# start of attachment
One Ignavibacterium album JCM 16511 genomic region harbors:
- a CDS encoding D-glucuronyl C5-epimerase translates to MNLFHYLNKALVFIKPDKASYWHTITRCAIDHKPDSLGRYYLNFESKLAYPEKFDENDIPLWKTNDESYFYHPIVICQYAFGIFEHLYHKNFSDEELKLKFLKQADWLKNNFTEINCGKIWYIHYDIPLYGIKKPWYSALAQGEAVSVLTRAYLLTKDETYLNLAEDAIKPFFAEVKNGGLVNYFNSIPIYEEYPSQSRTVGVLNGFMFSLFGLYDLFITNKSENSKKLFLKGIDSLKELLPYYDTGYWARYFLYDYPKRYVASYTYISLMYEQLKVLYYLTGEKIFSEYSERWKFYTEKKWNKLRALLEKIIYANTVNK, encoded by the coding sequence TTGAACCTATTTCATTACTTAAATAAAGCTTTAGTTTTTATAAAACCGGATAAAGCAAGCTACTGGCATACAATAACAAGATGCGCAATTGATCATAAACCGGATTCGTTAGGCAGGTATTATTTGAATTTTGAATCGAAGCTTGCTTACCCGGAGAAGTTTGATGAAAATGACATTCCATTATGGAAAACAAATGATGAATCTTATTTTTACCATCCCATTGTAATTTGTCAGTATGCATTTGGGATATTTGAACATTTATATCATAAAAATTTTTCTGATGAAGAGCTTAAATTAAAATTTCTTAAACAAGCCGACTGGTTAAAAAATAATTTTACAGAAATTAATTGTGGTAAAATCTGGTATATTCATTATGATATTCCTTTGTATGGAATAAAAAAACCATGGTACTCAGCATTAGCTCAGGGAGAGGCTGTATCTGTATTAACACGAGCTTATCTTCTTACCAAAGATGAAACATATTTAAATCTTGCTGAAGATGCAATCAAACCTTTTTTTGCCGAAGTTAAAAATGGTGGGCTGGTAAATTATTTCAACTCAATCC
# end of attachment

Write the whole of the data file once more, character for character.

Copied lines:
One Ignavibacterium album JCM 16511 genomic region harbors:
- a CDS encoding D-glucuronyl C5-epimerase translates to MNLFHYLNKALVFIKPDKASYWHTITRCAIDHKPDSLGRYYLNFESKLAYPEKFDENDIPLWKTNDESYFYHPIVICQYAFGIFEHLYHKNFSDEELKLKFLKQADWLKNNFTEINCGKIWYIHYDIPLYGIKKPWYSALAQGEAVSVLTRAYLLTKDETYLNLAEDAIKPFFAEVKNGGLVNYFNSIPIYEEYPSQSRTVGVLNGFMFSLFGLYDLFITNKSENSKKLFLKGIDSLKELLPYYDTGYWARYFLYDYPKRYVASYTYISLMYEQLKVLYYLTGEKIFSEYSERWKFYTEKKWNKLRALLEKIIYANTVNK, encoded by the coding sequence TTGAACCTATTTCATTACTTAAATAAAGCTTTAGTTTTTATAAAACCGGATAAAGCAAGCTACTGGCATACAATAACAAGATGCGCAATTGATCATAAACCGGATTCGTTAGGCAGGTATTATTTGAATTTTGAATCGAAGCTTGCTTACCCGGAGAAGTTTGATGAAAATGACATTCCATTATGGAAAACAAATGATGAATCTTATTTTTACCATCCCATTGTAATTTGTCAGTATGCATTTGGGATATTTGAACATTTATATCATAAAAATTTTTCTGATGAAGAGCTTAAATTAAAATTTCTTAAACAAGCCGACTGGTTAAAAAATAATTTTACAGAAATTAATTGTGGTAAAATCTGGTATATTCATTATGATATTCCTTTGTATGGAATAAAAAAACCATGGTACTCAGCATTAGCTCAGGGAGAGGCTGTATCTGTATTAACACGAGCTTATCTTCTTACCAAAGATGAAACATATTTAAATCTTGCTGAAGATGCAATCAAACCTTTTTTTGCCGAAGTTAAAAATGGTGGGCTGGTAAATTATTTCAACTCAATCC